The Northwestern University School of Communication’s Web Use Project hosted a group of 17 international scholars with a wide range of research interests who share a common methodology: the use of log data in combination with observational methods to study behavior in a variety of online contexts.
Researchers like Department of Communication associate professor Eszter Hargittai, who heads the Web Use Project, use such methods to study information-seeking online. Other scholars use these methods to study behavior in online communities, virtual worlds, and games.
The meeting brought together members of the Log Methods and Measures of Online Behavior (Log-MOB) Working Group, funded by a grant awarded to Hargittai by the Digital Media and Learning Hub at the University of California, Irvine through the support of the John D. and Catherine T. MacArthur Foundation. An initial meeting, the gathering inspired discussions among scholars about how best to prepare, gather, and analyze data, share information, and evaluate the work of others.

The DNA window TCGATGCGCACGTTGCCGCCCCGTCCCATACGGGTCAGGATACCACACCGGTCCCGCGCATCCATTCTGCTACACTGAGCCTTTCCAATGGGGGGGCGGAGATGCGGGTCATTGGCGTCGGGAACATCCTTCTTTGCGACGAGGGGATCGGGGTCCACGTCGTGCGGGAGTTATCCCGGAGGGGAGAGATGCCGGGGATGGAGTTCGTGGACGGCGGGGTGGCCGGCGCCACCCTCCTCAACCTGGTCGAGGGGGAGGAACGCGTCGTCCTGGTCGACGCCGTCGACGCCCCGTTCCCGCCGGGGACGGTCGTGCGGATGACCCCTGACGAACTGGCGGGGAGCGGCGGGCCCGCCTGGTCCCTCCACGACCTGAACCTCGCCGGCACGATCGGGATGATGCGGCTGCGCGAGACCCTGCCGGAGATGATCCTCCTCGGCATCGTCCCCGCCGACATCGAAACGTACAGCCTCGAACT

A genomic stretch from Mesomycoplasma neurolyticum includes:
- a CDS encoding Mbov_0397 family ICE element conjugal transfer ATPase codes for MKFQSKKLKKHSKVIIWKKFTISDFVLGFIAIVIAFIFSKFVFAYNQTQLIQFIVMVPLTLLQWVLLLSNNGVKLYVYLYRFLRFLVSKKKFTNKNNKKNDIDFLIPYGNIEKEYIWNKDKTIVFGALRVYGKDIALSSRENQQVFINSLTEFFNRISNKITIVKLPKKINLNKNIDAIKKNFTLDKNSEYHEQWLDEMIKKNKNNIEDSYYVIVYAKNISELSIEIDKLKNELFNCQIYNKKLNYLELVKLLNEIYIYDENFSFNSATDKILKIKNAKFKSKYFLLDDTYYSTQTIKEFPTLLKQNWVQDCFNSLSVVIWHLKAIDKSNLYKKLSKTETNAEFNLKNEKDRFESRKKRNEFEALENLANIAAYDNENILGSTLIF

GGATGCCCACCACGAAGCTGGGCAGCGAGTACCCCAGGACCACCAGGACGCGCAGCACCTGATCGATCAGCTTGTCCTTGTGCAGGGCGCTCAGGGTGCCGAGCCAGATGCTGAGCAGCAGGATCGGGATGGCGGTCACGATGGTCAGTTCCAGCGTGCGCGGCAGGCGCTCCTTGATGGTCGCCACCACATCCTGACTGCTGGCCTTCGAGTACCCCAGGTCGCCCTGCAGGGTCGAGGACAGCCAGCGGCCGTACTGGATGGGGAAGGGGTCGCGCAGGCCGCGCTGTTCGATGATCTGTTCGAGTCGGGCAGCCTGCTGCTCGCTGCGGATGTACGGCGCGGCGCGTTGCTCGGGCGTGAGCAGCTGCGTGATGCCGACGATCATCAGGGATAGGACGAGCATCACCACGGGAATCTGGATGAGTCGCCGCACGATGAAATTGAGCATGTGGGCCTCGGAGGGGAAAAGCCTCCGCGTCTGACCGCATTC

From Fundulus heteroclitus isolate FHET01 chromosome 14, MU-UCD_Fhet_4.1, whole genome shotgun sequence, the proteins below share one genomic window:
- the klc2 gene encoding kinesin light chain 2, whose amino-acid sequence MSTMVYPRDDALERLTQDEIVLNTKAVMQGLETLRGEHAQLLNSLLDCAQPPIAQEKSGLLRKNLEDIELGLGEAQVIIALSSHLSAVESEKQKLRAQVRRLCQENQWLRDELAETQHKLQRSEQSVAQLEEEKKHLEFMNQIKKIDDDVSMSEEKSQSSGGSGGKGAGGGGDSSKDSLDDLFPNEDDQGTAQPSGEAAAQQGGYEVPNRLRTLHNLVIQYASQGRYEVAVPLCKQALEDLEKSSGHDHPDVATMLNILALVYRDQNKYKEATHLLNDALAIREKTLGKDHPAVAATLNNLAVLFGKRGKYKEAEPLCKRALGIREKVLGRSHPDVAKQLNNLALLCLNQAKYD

“The goal of the group made up of international scholars representing both academic institutions and industry is to encourage conversations about, sharing of, and collaboration regarding new methods required for such research,” Hargittai said. “The hope is that researchers can develop methodological approaches that can be replicated by others, that they document methodological details carefully for sharing, and that they start using standardized measures that can facilitate comparison of findings across studies. Building a community of scholars whose experiences with such methods can be shared will avoid the need to reinvent the wheel each time researchers launch a new study in this area.”